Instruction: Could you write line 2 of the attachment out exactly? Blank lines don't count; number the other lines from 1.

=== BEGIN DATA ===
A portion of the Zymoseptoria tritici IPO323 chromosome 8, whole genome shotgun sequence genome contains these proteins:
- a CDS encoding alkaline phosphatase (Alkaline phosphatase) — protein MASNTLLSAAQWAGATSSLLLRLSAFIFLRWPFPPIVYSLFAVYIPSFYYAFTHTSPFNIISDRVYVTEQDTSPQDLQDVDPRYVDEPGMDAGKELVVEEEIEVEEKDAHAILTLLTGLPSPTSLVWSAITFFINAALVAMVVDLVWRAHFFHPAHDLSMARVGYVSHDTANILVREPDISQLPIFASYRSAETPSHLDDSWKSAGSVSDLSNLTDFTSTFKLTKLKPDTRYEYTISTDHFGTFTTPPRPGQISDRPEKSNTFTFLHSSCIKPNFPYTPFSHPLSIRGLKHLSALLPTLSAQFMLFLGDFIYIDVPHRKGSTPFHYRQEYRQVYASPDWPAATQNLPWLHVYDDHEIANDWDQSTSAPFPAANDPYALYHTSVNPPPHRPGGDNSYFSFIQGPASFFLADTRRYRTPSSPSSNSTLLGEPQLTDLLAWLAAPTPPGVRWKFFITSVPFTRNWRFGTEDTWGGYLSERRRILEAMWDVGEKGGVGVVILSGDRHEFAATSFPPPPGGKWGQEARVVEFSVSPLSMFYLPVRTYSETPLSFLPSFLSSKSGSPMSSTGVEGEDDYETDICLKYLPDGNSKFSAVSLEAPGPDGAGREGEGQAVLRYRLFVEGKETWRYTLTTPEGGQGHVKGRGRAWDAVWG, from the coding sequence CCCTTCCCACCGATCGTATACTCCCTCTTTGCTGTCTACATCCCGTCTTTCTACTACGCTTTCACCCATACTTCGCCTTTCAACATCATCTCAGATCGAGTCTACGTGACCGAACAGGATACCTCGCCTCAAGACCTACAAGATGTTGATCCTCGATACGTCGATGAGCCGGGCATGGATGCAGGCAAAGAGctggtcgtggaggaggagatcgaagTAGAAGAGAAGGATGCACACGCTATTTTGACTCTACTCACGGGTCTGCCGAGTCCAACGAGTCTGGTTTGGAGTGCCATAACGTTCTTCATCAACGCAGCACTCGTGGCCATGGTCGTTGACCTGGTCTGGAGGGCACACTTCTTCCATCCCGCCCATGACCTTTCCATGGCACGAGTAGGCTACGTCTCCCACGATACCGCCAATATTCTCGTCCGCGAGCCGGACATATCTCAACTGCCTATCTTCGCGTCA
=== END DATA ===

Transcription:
- a CDS encoding alkaline phosphatase (Alkaline phosphatase) — protein MASNTLLSAAQWAGATSSLLLRLSAFIFLRWPFPPIVYSLFAVYIPSFYYAFTHTSPFNIISDRVYVTEQDTSPQDLQDVDPRYVDEPGMDAGKELVVEEEIEVEEKDAHAILTLLTGLPSPTSLVWSAITFFINAALVAMVVDLVWRAHFFHPAHDLSMARVGYVSHDTANILVREPDISQLPIFASYRSAETPSHLDDSWKSAGSVSDLSNLTDFTSTFKLTKLKPDTRYEYTISTDHFGTFTTPPRPGQISDRPEKSNTFTFLHSSCIKPNFPYTPFSHPLSIRGLKHLSALLPTLSAQFMLFLGDFIYIDVPHRKGSTPFHYRQEYRQVYASPDWPAATQNLPWLHVYDDHEIANDWDQSTSAPFPAANDPYALYHTSVNPPPHRPGGDNSYFSFIQGPASFFLADTRRYRTPSSPSSNSTLLGEPQLTDLLAWLAAPTPPGVRWKFFITSVPFTRNWRFGTEDTWGGYLSERRRILEAMWDVGEKGGVGVVILSGDRHEFAATSFPPPPGGKWGQEARVVEFSVSPLSMFYLPVRTYSETPLSFLPSFLSSKSGSPMSSTGVEGEDDYETDICLKYLPDGNSKFSAVSLEAPGPDGAGREGEGQAVLRYRLFVEGKETWRYTLTTPEGGQGHVKGRGRAWDAVWG, from the coding sequence CCCTTCCCACCGATCGTATACTCCCTCTTTGCTGTCTACATCCCGTCTTTCTACTACGCTTTCACCCATACTTCGCCTTTCAACATCATCTCAGATCGAGTCTACGTGACCGAACAGGATACCTCGCCTCAAGACCTACAAGATGTTGATCCTCGATACGTCGATGAGCCGGGCATGGATGCAGGCAAAGAGctggtcgtggaggaggagatcgaagTAGAAGAGAAGGATGCACACGCTATTTTGACTCTACTCACGGGTCTGCCGAGTCCAACGAGTCTGGTTTGGAGTGCCATAACGTTCTTCATCAACGCAGCACTCGTGGCCATGGTCGTTGACCTGGTCTGGAGGGCACACTTCTTCCATCCCGCCCATGACCTTTCCATGGCACGAGTAGGCTACGTCTCCCACGATACCGCCAATATTCTCGTCCGCGAGCCGGACATATCTCAACTGCCTATCTTCGCGTCA